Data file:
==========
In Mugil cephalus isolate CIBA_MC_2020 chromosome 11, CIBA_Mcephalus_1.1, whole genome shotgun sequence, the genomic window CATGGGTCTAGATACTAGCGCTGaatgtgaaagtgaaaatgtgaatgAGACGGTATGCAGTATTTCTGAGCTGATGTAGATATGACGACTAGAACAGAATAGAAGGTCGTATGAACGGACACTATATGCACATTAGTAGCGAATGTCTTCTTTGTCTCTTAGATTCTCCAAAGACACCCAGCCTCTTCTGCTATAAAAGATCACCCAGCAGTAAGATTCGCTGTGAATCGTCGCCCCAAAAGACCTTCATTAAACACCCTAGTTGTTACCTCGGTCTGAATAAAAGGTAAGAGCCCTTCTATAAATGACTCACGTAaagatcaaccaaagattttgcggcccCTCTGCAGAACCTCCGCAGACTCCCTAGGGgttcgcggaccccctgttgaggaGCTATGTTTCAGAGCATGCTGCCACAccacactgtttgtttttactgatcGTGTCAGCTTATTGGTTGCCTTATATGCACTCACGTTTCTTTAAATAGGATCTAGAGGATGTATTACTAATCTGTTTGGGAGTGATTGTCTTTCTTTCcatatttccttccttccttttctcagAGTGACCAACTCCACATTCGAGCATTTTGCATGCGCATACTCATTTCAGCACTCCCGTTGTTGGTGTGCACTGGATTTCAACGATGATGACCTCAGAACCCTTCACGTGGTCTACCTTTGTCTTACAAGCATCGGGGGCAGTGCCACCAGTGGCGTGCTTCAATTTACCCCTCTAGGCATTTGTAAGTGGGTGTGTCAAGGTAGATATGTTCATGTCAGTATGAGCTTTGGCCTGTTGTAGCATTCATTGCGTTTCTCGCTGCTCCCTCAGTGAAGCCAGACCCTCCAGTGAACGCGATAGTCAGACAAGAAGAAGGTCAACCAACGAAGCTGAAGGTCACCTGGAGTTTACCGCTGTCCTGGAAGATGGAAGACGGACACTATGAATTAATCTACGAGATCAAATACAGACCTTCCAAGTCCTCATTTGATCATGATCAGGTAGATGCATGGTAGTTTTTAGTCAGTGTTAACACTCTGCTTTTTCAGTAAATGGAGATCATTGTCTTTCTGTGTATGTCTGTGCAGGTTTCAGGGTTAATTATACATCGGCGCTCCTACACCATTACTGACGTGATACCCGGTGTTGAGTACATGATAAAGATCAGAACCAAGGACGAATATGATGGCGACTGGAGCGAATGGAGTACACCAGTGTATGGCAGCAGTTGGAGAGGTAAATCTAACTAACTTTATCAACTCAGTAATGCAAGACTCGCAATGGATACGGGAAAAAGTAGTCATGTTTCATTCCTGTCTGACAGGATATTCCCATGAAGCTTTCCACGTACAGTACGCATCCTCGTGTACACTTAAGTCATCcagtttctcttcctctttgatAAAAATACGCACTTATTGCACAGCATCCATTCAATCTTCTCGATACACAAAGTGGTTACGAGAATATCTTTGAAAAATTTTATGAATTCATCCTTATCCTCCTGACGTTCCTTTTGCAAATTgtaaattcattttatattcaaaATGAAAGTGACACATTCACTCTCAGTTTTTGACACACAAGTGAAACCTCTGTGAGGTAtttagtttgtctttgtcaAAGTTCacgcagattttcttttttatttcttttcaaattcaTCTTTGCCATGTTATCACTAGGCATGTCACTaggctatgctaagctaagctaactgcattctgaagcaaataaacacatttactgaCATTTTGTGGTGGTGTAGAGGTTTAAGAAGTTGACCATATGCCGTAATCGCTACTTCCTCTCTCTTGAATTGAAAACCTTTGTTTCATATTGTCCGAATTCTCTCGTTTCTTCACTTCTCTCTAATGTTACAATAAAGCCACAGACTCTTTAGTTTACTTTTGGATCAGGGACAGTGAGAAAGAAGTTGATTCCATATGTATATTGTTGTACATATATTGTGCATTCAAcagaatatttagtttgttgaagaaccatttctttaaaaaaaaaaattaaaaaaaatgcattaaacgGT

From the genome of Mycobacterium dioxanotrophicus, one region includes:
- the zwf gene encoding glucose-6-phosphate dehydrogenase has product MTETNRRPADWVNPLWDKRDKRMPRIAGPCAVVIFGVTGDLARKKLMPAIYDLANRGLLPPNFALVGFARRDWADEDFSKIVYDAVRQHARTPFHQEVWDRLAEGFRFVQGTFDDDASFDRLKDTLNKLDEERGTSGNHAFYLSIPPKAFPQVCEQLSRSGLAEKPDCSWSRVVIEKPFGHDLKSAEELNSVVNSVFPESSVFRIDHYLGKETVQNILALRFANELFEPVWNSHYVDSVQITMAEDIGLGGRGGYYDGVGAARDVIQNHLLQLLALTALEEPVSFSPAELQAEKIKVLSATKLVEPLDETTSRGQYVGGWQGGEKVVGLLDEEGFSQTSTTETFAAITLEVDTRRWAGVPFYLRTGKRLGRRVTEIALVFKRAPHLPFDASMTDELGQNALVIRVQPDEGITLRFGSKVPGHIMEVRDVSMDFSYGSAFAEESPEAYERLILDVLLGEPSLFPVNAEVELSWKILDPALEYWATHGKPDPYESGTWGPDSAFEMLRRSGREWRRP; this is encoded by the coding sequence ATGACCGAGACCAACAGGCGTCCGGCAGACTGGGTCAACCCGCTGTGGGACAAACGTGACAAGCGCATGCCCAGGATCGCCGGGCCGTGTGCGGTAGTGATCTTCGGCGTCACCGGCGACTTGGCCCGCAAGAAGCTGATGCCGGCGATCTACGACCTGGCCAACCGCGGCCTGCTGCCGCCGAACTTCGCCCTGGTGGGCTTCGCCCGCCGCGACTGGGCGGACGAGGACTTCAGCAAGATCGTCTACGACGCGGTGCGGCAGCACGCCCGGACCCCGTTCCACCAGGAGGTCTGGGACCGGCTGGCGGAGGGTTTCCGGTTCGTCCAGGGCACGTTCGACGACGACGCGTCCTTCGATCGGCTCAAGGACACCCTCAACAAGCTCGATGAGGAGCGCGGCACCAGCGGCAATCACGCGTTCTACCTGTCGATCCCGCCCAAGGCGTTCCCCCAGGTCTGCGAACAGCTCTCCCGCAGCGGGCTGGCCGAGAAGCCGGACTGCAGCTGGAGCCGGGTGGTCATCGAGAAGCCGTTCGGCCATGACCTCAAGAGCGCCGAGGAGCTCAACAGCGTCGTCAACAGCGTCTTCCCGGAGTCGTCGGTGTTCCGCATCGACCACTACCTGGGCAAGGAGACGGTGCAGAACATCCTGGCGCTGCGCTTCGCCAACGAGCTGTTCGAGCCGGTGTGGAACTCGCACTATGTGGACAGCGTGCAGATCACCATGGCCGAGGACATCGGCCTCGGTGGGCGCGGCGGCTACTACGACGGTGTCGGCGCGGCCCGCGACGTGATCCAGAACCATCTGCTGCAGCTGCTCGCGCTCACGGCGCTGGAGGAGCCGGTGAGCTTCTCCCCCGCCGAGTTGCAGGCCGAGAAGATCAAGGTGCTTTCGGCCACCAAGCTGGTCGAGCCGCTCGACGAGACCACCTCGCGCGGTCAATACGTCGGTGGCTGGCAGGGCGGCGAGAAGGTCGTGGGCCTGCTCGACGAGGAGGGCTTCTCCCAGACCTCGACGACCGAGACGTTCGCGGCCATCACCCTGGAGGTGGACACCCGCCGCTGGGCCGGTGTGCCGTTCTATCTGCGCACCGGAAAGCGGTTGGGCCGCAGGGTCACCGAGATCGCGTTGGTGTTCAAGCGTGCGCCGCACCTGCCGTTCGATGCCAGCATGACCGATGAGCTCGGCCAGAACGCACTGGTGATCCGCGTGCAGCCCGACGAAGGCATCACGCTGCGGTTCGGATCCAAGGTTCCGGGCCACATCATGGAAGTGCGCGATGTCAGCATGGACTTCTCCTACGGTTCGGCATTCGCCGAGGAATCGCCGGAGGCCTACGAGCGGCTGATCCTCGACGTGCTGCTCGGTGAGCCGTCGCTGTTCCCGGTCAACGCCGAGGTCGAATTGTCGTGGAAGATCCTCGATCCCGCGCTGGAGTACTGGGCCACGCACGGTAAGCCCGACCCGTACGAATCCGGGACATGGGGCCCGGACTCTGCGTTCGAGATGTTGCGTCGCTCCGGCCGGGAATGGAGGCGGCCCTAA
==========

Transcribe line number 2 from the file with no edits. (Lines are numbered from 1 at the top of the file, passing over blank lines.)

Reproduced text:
From the genome of Mycobacterium dioxanotrophicus, one region includes: